By Brian Zimmerman | Published August 2016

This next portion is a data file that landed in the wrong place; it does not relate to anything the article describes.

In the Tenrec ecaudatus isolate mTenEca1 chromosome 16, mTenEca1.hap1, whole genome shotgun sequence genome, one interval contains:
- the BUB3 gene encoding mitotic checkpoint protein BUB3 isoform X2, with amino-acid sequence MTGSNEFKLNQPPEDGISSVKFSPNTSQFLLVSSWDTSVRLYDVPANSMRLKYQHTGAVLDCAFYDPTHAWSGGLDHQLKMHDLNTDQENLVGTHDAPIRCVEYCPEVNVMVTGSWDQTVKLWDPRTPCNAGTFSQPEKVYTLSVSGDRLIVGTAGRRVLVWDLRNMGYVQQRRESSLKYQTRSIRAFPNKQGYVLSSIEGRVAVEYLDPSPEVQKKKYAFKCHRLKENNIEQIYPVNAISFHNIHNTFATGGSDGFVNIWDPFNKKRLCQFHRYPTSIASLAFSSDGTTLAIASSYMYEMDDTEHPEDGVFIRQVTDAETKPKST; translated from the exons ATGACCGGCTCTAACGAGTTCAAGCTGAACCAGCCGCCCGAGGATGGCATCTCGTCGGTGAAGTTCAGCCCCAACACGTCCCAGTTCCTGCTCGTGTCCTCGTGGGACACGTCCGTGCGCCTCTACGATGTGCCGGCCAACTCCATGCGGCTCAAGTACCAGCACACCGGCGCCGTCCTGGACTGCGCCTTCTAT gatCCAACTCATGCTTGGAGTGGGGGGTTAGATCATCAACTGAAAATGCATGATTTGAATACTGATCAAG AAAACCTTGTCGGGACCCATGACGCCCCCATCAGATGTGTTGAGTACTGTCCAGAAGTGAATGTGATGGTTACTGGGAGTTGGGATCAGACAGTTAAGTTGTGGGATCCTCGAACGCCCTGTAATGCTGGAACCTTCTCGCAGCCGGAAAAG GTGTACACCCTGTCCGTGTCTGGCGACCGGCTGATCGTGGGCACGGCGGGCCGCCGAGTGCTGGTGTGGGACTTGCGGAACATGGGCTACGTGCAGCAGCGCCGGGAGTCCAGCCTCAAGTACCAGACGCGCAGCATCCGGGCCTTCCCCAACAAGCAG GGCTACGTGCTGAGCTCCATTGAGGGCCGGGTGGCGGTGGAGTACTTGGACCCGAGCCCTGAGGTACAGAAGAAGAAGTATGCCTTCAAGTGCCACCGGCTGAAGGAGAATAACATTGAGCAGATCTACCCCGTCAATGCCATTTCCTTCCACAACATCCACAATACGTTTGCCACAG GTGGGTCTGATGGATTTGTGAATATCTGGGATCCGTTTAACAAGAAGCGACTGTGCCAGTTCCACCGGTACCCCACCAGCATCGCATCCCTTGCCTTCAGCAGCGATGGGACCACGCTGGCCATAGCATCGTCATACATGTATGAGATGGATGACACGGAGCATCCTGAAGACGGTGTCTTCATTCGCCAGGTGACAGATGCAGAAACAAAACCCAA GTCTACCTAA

In the Senegalese language of Wolof, the word “sélébéyone,” which inspired the title of saxophonist Steve Lehman’s new album, means “intersection,” or a place where two things meet and are transformed anew. It’s an apt descriptor for this novel project, which unites voices from avant-garde jazz, electronic music, underground hip-hop and Senegalese rap under the banner of intrepid musical experimentalism. In overseeing this hybrid venture, Lehman—who topped two Rising Star categories in the 2015 DownBeat Critics Poll—joins a movement of musicians who are expanding the conversation between jazz and hip-hop, a venerated crew that includes artists such as Kamasi Washington, Thundercat and rapper Kendrick Lamar. But onSélébéyone, Lehman takes the concept a step further, crafting a deeply nuanced sonic tableau in which the lyrics by rappers HPrizm (a stalwart of the New York underground hip-hop scene) and Gaston Bandimic (an ascendant Senegalese rap star) govern the album’s sound design, resulting in an aesthetic that is both emotionally raw and conceptually meticulous. With songs that touch on a diverse range of topics—from the realities of inner-city strife to Islamic mysticism—the album trades mostly in harsh, shadowy sounds and hard-edged beats, spurred on by Carlos Homs’ ghostly keyboard samples, Drew Gress’ pounding bass, Damion Reid’s quick-fire drumming, and shrieking saxophone dialogs between Lehman and Maciek Lasserre. Production was overseen with painterly care by hip-hop engineer Andrew Wright, who won a Grammy for his work on Lamar’s Good Kid, M.A.A.D. City (Interscope), and the album benefits from his expertise. There’s a creeping urgency to “Are You In Piece,” with its spidery saxophone lines, and a wandering uncertainty to “Cognition,” a sidelong take on acid-jazz. The album’s shortest song, “Geminou,” is also its most aggressively experimental, pitting Bandimic’s lacerating rhymes against an eerie, fractured backdrop. It’s visceral and searing, a distillation of the album’s concept in less than two minutes. If this is the direction jazz is heading, Lehman, as usual, is miles ahead.